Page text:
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Scratching Staffie


We live in the Southern Cape, a 230km strip of coastal plateau that stretches from Mossel bay in the west to Humansdorp in the east, flanked by the Outeniqua range of mountains in the north and the Indian Ocean to the south. This narrow strip of evergreen is commonly known at the Garden Route, not as many think because it is populated with uncountable manicured gardens. Rather, because prior to the establishment of pine plantations the natural flora bloomed for 10 months of the year and the region looked like a huge garden. Despite the plantations it still has it’s pockets of blooms – the vivid yellow Blue Tick Berry Bush in June and July, carpet geraniums in July and August, Leucodedrons flourishing in October, lilies in February, the list goes on. In excess of 10,000 species of plants all in bloom, a botanists delight any time of the year.

Of course amongst all this flora there has to be some fauna, critters that every tourist wants to see and every gardener wonders if it is worthwhile. Our regulars on the farm are Bushbuck, a nocturnal antelope, Porcupine, Bush pig, Vervet Monkeys, Baboon and Scarlett, our 7 month Staffie.

Last night, to complement some basil plants I had bought, I decided that setting some rosemary cuttings would be a good idea. There are two plants that whet my appetite – the humble tomato, the leaves of which have an evocative aroma that is stimulant both culinary and romantically. The second plant is rosemary, but just stimulating culinary. While picking some rosemary for cutting yesterday I was soon transported to thoughts of dinner, planning what to cook. First choice obviously was some succulent Karoo Lamb to go with the rosemary. Next was choosing the method of cooking. Amanda was going to be late for dinner after a girl’s celebration after work and training, so something slow cooking. Another favourite, the clay Romertopf. Sliced carrots, braised button mushrooms in red wine, wedge potatoes and seared lamb chops sprinkled with fresh rosemary and dried basil popped into the oven on the lowest setting would be ready anytime after an hour. Or two as it turned out.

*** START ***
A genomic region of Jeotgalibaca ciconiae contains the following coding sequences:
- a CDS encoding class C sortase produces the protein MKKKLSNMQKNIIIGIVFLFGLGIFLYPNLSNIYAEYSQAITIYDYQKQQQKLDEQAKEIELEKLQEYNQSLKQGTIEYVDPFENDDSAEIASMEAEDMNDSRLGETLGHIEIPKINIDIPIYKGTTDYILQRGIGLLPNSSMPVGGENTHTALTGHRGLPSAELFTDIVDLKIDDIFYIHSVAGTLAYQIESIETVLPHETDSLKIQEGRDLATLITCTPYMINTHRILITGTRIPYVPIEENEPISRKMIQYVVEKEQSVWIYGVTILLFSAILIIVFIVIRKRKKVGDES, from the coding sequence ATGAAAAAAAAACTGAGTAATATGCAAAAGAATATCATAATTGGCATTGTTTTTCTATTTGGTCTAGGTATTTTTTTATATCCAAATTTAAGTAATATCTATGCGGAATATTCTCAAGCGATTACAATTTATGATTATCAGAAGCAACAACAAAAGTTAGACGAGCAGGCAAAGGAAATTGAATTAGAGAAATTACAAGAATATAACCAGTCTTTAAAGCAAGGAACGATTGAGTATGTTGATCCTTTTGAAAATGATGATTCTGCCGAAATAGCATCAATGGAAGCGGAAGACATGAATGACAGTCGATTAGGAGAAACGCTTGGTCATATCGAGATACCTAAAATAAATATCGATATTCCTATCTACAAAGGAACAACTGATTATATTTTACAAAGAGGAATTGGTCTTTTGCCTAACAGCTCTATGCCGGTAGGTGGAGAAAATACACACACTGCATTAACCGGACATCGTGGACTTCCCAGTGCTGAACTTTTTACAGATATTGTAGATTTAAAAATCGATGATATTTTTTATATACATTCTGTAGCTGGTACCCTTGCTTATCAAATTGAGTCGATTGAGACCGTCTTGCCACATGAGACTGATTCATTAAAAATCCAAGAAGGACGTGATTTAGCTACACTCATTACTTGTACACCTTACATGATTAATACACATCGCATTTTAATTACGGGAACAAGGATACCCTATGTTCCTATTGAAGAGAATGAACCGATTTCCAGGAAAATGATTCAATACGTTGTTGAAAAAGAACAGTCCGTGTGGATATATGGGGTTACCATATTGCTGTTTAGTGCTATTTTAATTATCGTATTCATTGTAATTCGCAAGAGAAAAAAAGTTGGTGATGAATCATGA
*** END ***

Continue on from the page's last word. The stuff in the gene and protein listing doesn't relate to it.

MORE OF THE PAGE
Meanwhile there was the chance to get on with the gardening – water the tomatoes, dig a border south of the house to put some geranium cuttings in (specimens that I had been given from Graaf Reinet about 500km away) and of course putting in the rosemary cuttings. I chose a pot with a mixture of loam and river sand (something we have plenty of).

Then it was time to water the plants. With the drought we save all the kitchen water in plastic basins and then carry it out to the plants. Each time I feel like a relief worker in a refugee camp. First inspect the plants and test the soil to see which is most deserving of some meager rations.

With watering finished a quick inspection of the weeks efforts, the seedlings (the lavender has germinated already) and the few veggies. All looking good.

It was not the sun pouring through the window that woke me, but the bark of Bandit, our crossbreed Corgi looking Jack Russell. His concern – a Bushbuck ram 10m from the house leaving the few flowerbeds. My immediate concern was : did he eat the tomato plants or the ganzania’s? Instead what I found were deep diggings in the seed row of radish and beans and the border of gazania. But these were to broad to be the foraging efforts of a Porcupine. This is the problem with watering with your kitchen water; the water is tainted with the aroma of dinner and it seems that Scarlett the Staffie could not resist the succulent Karoo lamb. And there I was wondering where she had got her muddy mask before bed.

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Maybe if you'd given her some of your lamb she'd have been satisfied ;-)

19 Nov, 2009


Sounds like a beautiful and fascinating part of the world you live in.

Perhaps Scarlet was trying to give herself a face-pack!

19 Nov, 2009

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